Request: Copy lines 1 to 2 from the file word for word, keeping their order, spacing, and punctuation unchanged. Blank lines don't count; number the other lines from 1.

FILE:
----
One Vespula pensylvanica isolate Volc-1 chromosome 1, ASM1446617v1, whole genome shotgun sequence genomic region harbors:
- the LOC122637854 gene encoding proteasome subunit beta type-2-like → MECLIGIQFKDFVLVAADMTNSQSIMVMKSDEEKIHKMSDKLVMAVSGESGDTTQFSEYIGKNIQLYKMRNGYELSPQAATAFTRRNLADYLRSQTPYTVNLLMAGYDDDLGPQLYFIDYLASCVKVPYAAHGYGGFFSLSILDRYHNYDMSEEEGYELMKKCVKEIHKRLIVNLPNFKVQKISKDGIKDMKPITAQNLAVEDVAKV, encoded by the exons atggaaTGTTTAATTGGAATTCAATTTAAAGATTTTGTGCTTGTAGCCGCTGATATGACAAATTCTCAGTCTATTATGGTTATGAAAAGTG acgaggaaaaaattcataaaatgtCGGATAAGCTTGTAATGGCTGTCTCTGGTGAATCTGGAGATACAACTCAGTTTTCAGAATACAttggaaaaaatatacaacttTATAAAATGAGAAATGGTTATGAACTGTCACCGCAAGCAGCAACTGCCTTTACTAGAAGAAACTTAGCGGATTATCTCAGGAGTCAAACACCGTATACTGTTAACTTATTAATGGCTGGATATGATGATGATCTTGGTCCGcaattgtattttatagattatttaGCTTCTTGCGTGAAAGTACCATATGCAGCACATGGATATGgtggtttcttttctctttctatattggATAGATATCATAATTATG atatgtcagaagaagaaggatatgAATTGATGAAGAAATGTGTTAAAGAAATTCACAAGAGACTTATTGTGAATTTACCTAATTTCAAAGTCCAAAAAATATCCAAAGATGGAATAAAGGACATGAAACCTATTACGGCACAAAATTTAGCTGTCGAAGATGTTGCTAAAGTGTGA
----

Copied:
One Vespula pensylvanica isolate Volc-1 chromosome 1, ASM1446617v1, whole genome shotgun sequence genomic region harbors:
- the LOC122637854 gene encoding proteasome subunit beta type-2-like → MECLIGIQFKDFVLVAADMTNSQSIMVMKSDEEKIHKMSDKLVMAVSGESGDTTQFSEYIGKNIQLYKMRNGYELSPQAATAFTRRNLADYLRSQTPYTVNLLMAGYDDDLGPQLYFIDYLASCVKVPYAAHGYGGFFSLSILDRYHNYDMSEEEGYELMKKCVKEIHKRLIVNLPNFKVQKISKDGIKDMKPITAQNLAVEDVAKV, encoded by the exons atggaaTGTTTAATTGGAATTCAATTTAAAGATTTTGTGCTTGTAGCCGCTGATATGACAAATTCTCAGTCTATTATGGTTATGAAAAGTG acgaggaaaaaattcataaaatgtCGGATAAGCTTGTAATGGCTGTCTCTGGTGAATCTGGAGATACAACTCAGTTTTCAGAATACAttggaaaaaatatacaacttTATAAAATGAGAAATGGTTATGAACTGTCACCGCAAGCAGCAACTGCCTTTACTAGAAGAAACTTAGCGGATTATCTCAGGAGTCAAACACCGTATACTGTTAACTTATTAATGGCTGGATATGATGATGATCTTGGTCCGcaattgtattttatagattatttaGCTTCTTGCGTGAAAGTACCATATGCAGCACATGGATATGgtggtttcttttctctttctatattggATAGATATCATAATTATG atatgtcagaagaagaaggatatgAATTGATGAAGAAATGTGTTAAAGAAATTCACAAGAGACTTATTGTGAATTTACCTAATTTCAAAGTCCAAAAAATATCCAAAGATGGAATAAAGGACATGAAACCTATTACGGCACAAAATTTAGCTGTCGAAGATGTTGCTAAAGTGTGA